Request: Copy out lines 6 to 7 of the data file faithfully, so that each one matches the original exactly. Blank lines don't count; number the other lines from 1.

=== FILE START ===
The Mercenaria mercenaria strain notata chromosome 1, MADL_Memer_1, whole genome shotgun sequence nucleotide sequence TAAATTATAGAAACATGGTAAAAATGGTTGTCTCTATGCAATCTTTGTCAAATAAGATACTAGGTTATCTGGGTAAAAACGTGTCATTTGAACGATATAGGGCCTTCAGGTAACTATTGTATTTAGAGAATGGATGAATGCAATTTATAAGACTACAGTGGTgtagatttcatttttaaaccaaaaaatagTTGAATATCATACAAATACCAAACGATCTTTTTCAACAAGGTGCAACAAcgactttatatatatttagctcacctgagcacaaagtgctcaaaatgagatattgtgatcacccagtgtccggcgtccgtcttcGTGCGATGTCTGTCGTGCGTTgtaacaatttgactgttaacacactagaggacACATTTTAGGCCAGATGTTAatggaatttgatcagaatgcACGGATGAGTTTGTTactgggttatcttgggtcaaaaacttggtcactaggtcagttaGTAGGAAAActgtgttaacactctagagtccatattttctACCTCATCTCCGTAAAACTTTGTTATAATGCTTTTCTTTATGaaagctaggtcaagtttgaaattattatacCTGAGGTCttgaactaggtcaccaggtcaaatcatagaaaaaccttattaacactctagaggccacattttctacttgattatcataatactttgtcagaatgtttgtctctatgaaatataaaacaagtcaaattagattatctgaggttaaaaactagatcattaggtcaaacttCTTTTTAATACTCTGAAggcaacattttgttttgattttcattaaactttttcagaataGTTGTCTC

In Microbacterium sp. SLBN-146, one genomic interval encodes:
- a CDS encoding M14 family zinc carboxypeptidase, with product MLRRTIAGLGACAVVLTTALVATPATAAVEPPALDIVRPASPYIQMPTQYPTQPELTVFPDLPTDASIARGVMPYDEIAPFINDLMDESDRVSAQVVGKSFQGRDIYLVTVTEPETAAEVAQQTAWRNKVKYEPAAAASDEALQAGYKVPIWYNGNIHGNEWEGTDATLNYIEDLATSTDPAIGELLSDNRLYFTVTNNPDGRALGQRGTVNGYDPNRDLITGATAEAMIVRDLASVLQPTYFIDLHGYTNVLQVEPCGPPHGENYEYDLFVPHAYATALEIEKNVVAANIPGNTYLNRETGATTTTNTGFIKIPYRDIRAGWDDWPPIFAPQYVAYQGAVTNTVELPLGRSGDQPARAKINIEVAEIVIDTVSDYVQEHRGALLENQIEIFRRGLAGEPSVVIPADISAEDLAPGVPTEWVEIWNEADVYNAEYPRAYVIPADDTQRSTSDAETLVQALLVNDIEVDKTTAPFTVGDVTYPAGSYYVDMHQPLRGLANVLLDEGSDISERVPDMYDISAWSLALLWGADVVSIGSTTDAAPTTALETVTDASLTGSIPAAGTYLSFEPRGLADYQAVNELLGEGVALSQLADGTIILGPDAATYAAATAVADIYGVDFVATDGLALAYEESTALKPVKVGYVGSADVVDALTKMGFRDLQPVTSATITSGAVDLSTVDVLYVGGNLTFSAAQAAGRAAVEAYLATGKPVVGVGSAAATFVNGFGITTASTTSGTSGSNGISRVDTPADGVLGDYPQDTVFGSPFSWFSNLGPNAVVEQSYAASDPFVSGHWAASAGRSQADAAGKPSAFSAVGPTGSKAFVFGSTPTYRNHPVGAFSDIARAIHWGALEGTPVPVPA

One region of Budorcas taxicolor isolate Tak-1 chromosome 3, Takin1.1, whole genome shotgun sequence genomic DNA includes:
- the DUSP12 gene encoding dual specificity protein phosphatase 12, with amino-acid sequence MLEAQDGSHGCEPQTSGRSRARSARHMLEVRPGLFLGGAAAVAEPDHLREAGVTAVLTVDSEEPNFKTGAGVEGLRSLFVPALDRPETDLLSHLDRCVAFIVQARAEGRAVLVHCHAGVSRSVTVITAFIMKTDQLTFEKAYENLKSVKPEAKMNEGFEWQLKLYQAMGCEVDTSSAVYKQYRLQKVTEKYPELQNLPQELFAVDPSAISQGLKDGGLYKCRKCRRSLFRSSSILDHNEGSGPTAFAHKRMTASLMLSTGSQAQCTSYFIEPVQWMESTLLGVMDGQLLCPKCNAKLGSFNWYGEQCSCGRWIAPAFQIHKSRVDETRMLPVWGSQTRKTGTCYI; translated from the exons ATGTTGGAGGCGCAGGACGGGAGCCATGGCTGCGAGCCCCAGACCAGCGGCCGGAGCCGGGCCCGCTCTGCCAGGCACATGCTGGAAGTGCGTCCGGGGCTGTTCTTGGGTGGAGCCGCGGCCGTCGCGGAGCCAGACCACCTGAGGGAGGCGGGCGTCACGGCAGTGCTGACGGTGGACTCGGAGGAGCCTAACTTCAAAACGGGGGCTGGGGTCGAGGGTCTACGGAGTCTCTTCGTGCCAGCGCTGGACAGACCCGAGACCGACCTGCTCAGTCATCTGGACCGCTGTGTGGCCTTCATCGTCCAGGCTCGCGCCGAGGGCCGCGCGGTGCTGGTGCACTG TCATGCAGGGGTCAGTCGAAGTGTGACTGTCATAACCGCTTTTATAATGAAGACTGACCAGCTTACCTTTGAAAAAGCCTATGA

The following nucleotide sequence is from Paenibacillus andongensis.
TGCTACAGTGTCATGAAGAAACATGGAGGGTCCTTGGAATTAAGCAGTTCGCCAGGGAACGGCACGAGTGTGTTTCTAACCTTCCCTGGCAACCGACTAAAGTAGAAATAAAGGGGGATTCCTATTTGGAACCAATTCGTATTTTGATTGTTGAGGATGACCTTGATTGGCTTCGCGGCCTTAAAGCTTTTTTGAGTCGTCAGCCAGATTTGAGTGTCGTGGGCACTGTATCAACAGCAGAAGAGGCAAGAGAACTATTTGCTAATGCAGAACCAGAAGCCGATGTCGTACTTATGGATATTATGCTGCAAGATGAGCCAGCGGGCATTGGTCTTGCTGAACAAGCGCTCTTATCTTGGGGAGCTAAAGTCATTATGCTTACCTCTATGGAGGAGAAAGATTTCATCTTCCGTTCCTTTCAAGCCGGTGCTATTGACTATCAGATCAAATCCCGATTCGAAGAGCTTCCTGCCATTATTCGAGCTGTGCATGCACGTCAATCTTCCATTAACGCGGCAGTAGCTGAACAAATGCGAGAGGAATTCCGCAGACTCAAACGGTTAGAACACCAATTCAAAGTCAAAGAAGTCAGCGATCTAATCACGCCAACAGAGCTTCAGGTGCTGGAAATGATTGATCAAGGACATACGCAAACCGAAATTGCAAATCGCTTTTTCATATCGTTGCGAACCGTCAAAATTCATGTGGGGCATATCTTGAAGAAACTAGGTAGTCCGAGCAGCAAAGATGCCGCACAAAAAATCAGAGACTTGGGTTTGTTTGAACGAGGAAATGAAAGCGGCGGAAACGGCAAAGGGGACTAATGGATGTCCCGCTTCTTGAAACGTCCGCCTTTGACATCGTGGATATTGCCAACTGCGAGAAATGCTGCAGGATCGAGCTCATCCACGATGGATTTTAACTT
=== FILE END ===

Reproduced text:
The following nucleotide sequence is from Paenibacillus andongensis.
TGCTACAGTGTCATGAAGAAACATGGAGGGTCCTTGGAATTAAGCAGTTCGCCAGGGAACGGCACGAGTGTGTTTCTAACCTTCCCTGGCAACCGACTAAAGTAGAAATAAAGGGGGATTCCTATTTGGAACCAATTCGTATTTTGATTGTTGAGGATGACCTTGATTGGCTTCGCGGCCTTAAAGCTTTTTTGAGTCGTCAGCCAGATTTGAGTGTCGTGGGCACTGTATCAACAGCAGAAGAGGCAAGAGAACTATTTGCTAATGCAGAACCAGAAGCCGATGTCGTACTTATGGATATTATGCTGCAAGATGAGCCAGCGGGCATTGGTCTTGCTGAACAAGCGCTCTTATCTTGGGGAGCTAAAGTCATTATGCTTACCTCTATGGAGGAGAAAGATTTCATCTTCCGTTCCTTTCAAGCCGGTGCTATTGACTATCAGATCAAATCCCGATTCGAAGAGCTTCCTGCCATTATTCGAGCTGTGCATGCACGTCAATCTTCCATTAACGCGGCAGTAGCTGAACAAATGCGAGAGGAATTCCGCAGACTCAAACGGTTAGAACACCAATTCAAAGTCAAAGAAGTCAGCGATCTAATCACGCCAACAGAGCTTCAGGTGCTGGAAATGATTGATCAAGGACATACGCAAACCGAAATTGCAAATCGCTTTTTCATATCGTTGCGAACCGTCAAAATTCATGTGGGGCATATCTTGAAGAAACTAGGTAGTCCGAGCAGCAAAGATGCCGCACAAAAAATCAGAGACTTGGGTTTGTTTGAACGAGGAAATGAAAGCGGCGGAAACGGCAAAGGGGACTAATGGATGTCCCGCTTCTTGAAACGTCCGCCTTTGACATCGTGGATATTGCCAACTGCGAGAAATGCTGCAGGATCGAGCTCATCCACGATGGATTTTAACTT